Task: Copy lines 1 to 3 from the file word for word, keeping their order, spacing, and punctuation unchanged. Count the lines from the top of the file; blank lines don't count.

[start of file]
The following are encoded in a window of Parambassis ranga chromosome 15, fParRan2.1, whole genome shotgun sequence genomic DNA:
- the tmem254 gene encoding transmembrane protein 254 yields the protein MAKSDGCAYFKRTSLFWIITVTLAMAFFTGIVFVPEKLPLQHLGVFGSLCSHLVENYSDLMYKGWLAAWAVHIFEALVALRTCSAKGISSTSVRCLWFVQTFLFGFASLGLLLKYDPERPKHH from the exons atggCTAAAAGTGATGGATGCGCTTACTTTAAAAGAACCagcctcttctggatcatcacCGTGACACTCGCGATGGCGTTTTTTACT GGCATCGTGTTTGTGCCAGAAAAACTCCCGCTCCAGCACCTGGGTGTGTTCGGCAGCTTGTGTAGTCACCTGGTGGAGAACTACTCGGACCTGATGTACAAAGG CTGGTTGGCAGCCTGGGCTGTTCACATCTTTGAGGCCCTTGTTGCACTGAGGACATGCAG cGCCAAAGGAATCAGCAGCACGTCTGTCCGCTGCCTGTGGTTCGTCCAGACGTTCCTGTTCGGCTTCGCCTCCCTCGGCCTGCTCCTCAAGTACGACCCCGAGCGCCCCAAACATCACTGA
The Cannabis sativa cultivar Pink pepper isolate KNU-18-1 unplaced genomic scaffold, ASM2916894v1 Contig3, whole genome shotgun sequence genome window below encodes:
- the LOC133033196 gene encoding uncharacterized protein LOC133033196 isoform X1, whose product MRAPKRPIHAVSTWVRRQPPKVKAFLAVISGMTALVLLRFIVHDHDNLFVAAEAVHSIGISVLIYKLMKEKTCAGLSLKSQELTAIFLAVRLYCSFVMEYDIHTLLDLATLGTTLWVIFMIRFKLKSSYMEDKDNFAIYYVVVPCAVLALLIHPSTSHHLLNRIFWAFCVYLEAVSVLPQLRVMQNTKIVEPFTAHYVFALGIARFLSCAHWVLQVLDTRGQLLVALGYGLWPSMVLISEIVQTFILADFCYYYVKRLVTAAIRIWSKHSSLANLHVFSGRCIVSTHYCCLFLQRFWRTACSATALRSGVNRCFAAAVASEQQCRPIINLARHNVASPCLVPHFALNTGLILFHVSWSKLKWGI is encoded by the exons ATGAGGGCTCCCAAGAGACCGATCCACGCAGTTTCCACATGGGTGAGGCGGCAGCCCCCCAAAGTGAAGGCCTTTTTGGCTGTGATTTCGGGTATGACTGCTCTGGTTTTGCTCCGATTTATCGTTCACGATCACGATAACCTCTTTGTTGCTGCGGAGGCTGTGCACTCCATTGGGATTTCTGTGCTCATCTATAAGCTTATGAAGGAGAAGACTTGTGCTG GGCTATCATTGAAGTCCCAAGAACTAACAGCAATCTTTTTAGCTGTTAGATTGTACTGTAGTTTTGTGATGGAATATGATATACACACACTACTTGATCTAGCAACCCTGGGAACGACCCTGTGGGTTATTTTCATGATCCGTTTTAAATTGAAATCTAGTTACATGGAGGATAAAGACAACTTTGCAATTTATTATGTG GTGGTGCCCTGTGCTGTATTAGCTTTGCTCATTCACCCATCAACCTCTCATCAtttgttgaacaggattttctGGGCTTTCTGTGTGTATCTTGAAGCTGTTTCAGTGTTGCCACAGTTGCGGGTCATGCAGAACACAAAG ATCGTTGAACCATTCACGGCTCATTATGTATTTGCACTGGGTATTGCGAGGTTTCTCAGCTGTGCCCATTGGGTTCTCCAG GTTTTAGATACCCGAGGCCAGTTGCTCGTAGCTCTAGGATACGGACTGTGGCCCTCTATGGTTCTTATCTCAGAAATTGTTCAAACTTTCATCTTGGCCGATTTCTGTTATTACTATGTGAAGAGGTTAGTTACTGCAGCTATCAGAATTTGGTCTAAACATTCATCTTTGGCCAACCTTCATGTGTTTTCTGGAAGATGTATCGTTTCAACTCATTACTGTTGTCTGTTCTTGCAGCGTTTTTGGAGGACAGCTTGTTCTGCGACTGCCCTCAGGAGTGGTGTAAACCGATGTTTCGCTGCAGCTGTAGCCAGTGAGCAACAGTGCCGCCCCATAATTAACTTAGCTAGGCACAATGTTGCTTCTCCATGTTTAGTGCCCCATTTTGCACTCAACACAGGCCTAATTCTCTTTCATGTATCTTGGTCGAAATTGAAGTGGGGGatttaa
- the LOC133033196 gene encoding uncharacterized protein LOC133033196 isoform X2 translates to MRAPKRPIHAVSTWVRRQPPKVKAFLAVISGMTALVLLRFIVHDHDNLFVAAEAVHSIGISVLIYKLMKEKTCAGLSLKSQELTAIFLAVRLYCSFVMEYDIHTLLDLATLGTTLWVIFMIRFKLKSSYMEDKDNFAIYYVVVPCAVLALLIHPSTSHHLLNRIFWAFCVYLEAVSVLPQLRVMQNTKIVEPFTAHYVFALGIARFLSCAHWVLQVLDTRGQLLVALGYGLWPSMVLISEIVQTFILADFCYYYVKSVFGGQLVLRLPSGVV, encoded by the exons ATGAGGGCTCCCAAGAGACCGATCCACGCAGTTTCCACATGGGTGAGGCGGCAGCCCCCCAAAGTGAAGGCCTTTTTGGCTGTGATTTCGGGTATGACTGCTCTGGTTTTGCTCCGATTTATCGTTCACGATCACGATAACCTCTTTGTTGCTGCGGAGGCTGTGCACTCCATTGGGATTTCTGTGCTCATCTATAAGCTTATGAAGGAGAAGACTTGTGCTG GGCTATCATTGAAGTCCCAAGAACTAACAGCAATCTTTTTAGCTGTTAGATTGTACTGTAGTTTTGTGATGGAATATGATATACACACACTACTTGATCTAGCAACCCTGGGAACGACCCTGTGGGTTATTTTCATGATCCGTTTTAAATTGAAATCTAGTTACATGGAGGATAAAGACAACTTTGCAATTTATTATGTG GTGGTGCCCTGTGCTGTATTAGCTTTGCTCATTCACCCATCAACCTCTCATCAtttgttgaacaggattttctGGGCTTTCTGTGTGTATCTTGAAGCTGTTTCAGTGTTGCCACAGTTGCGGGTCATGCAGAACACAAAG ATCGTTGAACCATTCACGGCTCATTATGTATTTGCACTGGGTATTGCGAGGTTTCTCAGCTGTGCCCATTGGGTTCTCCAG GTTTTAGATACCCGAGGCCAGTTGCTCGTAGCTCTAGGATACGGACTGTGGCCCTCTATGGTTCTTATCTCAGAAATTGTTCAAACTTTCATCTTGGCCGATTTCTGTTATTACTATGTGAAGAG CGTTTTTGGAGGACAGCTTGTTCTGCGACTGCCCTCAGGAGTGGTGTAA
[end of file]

The following are encoded in a window of Parambassis ranga chromosome 15, fParRan2.1, whole genome shotgun sequence genomic DNA:
- the tmem254 gene encoding transmembrane protein 254 yields the protein MAKSDGCAYFKRTSLFWIITVTLAMAFFTGIVFVPEKLPLQHLGVFGSLCSHLVENYSDLMYKGWLAAWAVHIFEALVALRTCSAKGISSTSVRCLWFVQTFLFGFASLGLLLKYDPERPKHH from the exons atggCTAAAAGTGATGGATGCGCTTACTTTAAAAGAACCagcctcttctggatcatcacCGTGACACTCGCGATGGCGTTTTTTACT GGCATCGTGTTTGTGCCAGAAAAACTCCCGCTCCAGCACCTGGGTGTGTTCGGCAGCTTGTGTAGTCACCTGGTGGAGAACTACTCGGACCTGATGTACAAAGG CTGGTTGGCAGCCTGGGCTGTTCACATCTTTGAGGCCCTTGTTGCACTGAGGACATGCAG cGCCAAAGGAATCAGCAGCACGTCTGTCCGCTGCCTGTGGTTCGTCCAGACGTTCCTGTTCGGCTTCGCCTCCCTCGGCCTGCTCCTCAAGTACGACCCCGAGCGCCCCAAACATCACTGA
The Cannabis sativa cultivar Pink pepper isolate KNU-18-1 unplaced genomic scaffold, ASM2916894v1 Contig3, whole genome shotgun sequence genome window below encodes: